In the dust-up between Seattle Mayor Mike McGinn and The Seattle Weekly over adult advertising and juvenile prostitution, the actual numbers really matter, writes guest columnist Alec Campbell.
THE use, abuse and criticism of numbers is central to the conflict between Seattle Mayor Mike McGinn and The Seattle Weekly over adult advertising and juvenile prostitution. In Seattle Times columnist Lynne Varner’s recent column, she provides a novel method of interpreting numbers.
In discussing a University of Pennsylvania study criticized by The Weekly, she says, “The authority in estimates of underage prostitution lies in their ability to convey the realness and horror of the problem.”
Well, no. The authority of numbers lies in their accuracy, which depends upon how they are collected, analyzed and interpreted. Inaccurate numbers that convey horror and “realness” promote fearmongering.
Which is exactly what the UP study does. Its claim that nearly 300,000 juveniles are at risk for commercial sexual exploitation in the United States is junk science and anyone citing it should be disbelieved. The central problem is that no commercially sexually exploited children were actually counted in the study. Their estimate was derived by: 1) asking social-service and law-enforcement professionals to guess at the proportion of at-risk children who are exploited, 2) somehow (the method is not explained) combining those guesses into one number, and 3) multiplying that number by a broadly defined number of at-risk children in the United States.
There are many other problems. Joel Best’s book “Damned Lies and Statistics” is required reading for anyone trying to evaluate the numbers behind political claims.
Fortunately, the city of Seattle commissioned Debra Boyer’s report “Who Pays the Price? Assessment of Youth Prostitution in Seattle.” This study beautifully exemplifies how a serous scientist interested in truth rather than “horror” deals with difficult measurement problems and produces authoritative numbers. Boyer asked social-service providers to examine their files (no guessing) for cases involving youth prostitution. She estimates there are 300-500 youth involved in prostitution in King County.
Sometimes the same data are interpreted differently. For example, last year The Weekly reported that the FBI ranked Seattle as the worst city in the U.S. for child prostitution for the third year in a row. City Councilmember Tim Burgess says, “For each of the past three years, we have led the nation in the number of children rescued from prostitution as reported by the FBI.” Apparently these are alternative interpretations of coordinated multicity FBI sweeps in which Seattle had the largest number of arrests and rescues.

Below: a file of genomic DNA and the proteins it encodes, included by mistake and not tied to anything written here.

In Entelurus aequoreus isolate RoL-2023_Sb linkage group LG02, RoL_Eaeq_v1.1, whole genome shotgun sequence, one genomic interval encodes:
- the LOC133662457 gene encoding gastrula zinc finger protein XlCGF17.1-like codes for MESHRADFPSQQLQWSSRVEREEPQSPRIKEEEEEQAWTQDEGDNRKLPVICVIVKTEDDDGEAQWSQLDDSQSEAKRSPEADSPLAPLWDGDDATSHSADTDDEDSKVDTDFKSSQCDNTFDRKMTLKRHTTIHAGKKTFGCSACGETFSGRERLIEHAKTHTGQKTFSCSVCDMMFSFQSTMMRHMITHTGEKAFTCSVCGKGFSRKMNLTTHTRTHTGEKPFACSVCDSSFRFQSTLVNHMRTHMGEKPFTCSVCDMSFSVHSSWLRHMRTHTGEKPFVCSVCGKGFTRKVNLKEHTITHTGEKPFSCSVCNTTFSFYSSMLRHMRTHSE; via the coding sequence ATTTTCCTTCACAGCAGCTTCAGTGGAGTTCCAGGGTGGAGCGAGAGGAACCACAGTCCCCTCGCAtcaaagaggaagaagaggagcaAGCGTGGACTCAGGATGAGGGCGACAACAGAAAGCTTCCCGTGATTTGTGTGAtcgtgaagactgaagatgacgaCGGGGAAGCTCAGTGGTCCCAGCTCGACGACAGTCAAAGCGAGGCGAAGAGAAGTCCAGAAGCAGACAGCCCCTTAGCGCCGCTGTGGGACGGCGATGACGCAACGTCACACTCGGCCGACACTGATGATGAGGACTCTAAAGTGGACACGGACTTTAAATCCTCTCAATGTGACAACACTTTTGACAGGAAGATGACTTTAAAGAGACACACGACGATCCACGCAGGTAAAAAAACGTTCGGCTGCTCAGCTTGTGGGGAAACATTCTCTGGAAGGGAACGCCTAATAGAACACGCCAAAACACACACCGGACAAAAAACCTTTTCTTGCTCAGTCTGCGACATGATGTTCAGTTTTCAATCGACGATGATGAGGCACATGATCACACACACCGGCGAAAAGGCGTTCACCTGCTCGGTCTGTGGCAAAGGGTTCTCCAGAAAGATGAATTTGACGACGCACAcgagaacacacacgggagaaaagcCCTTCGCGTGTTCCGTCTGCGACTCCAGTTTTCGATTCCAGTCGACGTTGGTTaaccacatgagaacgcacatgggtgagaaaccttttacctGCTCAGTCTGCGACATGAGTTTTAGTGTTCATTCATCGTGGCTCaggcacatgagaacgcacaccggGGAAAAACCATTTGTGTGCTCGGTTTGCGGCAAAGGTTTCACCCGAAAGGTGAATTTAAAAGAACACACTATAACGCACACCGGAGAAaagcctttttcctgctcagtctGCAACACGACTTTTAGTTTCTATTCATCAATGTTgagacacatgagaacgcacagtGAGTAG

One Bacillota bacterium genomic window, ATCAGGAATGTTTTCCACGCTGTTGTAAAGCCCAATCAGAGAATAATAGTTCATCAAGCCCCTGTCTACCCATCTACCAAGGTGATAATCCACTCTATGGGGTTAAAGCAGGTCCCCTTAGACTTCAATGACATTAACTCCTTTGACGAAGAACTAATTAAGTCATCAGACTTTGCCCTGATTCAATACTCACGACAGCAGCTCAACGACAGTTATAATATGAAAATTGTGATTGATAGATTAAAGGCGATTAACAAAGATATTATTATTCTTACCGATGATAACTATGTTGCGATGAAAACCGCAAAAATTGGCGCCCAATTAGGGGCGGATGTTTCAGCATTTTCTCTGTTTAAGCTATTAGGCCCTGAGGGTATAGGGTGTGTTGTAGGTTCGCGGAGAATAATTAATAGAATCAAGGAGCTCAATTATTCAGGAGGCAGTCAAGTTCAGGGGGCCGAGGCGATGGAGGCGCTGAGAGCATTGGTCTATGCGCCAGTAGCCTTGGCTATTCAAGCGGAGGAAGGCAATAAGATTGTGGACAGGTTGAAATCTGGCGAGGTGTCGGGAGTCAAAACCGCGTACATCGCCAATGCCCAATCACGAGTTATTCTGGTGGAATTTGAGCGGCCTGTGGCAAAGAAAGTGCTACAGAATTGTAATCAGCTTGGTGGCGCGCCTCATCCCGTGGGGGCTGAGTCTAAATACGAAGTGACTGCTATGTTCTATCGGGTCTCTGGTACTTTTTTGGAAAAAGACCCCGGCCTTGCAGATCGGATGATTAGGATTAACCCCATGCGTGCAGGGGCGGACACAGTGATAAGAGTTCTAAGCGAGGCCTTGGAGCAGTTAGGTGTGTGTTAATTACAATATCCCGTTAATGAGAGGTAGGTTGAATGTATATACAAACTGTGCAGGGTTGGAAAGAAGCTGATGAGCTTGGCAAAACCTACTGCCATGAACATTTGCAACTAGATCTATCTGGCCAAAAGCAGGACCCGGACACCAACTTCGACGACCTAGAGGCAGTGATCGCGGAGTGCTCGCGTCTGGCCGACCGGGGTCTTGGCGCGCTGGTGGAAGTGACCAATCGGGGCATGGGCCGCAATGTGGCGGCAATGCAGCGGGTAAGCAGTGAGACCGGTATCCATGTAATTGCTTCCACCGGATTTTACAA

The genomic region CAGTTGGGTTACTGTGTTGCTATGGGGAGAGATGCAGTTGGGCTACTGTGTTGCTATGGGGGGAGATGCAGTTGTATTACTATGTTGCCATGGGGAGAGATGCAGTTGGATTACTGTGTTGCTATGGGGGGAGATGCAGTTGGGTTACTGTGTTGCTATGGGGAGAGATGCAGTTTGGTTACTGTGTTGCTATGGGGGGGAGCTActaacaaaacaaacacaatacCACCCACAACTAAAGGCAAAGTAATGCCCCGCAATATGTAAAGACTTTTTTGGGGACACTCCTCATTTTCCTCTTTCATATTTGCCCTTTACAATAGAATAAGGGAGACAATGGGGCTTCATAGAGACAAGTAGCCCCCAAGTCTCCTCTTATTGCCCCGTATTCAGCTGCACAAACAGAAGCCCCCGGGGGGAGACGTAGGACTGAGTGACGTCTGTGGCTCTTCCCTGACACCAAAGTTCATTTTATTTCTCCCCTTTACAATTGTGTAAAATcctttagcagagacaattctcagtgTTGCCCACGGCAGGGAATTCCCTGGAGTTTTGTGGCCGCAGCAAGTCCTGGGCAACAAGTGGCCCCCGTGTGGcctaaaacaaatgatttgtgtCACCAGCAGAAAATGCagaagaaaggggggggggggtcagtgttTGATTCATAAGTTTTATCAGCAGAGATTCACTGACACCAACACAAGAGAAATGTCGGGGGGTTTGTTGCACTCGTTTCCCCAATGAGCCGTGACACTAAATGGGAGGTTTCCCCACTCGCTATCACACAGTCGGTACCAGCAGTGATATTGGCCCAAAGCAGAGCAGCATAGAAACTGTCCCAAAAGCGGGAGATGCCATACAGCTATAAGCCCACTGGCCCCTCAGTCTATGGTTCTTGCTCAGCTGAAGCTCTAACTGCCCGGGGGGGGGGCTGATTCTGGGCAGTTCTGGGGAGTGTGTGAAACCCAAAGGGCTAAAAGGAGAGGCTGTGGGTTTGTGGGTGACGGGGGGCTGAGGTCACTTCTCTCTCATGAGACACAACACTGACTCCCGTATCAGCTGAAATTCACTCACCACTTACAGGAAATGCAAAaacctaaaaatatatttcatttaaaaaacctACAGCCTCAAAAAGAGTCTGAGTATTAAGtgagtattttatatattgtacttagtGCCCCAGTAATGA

Is youth prostitution particularly bad here (Weekly) or is Seattle simply doing more about it (Burgess)? Or, are these just two ways of spinning the numbers? The answer depends upon the social process that produces arrests, which varies across crimes, times and places.
For example, murder is usually reported and intensely investigated, so police statistics are reliable across time and place. Prostitution is rarely reported so police have to go looking for it — or not. When they do go looking, their attitudes and the social services available to victims will affect their success.
The Seattle Police place a relatively high priority on youth prostitution so they know where and how to look. When the FBI provides additional resources, they make the most of them. In addition, the SPD now views youth prostitutes as victims rather than criminals.
Finally, Seattle has one of the rare shelters dedicated to victims of the juvenile prostitution. In this context, a high arrest rate indicates progress. Burgess is right and the Weekly was fearmongering. We can get past the spin by thinking about how data are produced.
Finally, numerical comparisons should be explicit. Councilman Burgess and Mayor McGinn claim that The Weekly’s ads are directly related to about 20 youth prostitution cases. They want the Weekly to adopt advertising policies used by other papers. They would strengthen their case by telling us how many cases were connected to ads in papers using their preferred policies.
Alec Campbell lives in Bellevue and is a visiting assistant professor of sociology at Reed College, where he teaches courses in research methods and criminology.